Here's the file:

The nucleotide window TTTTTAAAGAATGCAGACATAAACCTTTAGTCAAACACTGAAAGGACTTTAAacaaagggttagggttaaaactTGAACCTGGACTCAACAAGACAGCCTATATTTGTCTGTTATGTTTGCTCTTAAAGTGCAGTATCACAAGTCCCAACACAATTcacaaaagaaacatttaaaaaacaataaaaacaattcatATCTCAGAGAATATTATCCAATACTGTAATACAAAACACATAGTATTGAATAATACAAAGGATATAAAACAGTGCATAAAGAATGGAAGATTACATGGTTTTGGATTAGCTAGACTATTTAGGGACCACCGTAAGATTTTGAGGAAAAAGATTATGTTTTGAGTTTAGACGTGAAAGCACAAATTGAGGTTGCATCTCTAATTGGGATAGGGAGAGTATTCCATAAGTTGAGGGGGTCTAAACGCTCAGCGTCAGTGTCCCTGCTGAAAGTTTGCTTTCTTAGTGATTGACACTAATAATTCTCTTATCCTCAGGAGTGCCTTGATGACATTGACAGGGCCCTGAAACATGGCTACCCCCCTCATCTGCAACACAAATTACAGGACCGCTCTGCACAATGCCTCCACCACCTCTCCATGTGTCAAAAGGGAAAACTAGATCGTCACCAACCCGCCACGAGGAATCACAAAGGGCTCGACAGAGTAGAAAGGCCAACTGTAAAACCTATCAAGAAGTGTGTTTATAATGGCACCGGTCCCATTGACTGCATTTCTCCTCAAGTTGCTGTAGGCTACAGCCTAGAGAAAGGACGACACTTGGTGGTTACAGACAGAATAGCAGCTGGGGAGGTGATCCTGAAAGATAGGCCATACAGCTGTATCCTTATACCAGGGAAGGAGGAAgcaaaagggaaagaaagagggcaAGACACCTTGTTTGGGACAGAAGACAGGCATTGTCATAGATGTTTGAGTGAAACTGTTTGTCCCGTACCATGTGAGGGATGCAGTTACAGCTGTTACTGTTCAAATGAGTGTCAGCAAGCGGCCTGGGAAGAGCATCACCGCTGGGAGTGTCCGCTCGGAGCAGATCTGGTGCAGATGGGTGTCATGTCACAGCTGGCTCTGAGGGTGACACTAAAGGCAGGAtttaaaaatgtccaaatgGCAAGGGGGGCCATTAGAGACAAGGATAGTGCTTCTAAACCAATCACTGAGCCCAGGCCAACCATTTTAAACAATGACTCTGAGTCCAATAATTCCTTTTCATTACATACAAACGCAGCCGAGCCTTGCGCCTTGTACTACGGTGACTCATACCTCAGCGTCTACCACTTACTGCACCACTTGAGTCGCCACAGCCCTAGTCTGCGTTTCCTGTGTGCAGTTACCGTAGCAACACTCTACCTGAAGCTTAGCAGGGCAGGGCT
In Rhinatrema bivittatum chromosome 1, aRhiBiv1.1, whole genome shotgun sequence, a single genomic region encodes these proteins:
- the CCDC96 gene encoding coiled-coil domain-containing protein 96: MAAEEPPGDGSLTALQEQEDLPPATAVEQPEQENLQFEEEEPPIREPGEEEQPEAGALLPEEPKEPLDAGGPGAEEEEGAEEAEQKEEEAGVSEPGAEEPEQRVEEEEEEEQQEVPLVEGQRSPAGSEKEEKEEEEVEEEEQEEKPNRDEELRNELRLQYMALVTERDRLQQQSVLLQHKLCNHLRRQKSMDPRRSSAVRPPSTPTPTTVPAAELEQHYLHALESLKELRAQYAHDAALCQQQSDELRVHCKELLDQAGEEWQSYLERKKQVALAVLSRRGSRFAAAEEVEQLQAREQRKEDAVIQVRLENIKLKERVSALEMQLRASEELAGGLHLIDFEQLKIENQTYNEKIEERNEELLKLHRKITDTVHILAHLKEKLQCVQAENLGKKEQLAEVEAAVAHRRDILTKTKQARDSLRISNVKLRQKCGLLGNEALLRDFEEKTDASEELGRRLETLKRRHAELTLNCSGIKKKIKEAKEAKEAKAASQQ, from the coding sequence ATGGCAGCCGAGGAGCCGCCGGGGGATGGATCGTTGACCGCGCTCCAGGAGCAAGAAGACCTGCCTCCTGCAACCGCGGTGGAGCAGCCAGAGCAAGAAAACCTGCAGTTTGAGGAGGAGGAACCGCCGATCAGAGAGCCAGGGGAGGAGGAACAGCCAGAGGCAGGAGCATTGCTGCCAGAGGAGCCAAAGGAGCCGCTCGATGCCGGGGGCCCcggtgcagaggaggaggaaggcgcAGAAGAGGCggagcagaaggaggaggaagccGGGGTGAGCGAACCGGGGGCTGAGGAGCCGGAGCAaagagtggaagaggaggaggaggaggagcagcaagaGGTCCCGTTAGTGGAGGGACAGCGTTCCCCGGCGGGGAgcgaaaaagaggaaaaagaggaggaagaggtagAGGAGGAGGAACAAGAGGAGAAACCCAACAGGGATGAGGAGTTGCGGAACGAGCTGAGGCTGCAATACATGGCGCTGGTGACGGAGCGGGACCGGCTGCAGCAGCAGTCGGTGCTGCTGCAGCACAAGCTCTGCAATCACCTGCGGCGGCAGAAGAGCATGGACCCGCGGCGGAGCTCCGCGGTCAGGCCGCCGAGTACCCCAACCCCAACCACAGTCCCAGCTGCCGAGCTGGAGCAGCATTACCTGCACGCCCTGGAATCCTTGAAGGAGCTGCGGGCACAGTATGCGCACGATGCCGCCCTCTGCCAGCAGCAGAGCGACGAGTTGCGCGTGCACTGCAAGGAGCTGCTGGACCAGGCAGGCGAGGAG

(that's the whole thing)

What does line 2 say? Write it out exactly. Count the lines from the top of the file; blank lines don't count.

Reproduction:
In Rhinatrema bivittatum chromosome 1, aRhiBiv1.1, whole genome shotgun sequence, a single genomic region encodes these proteins: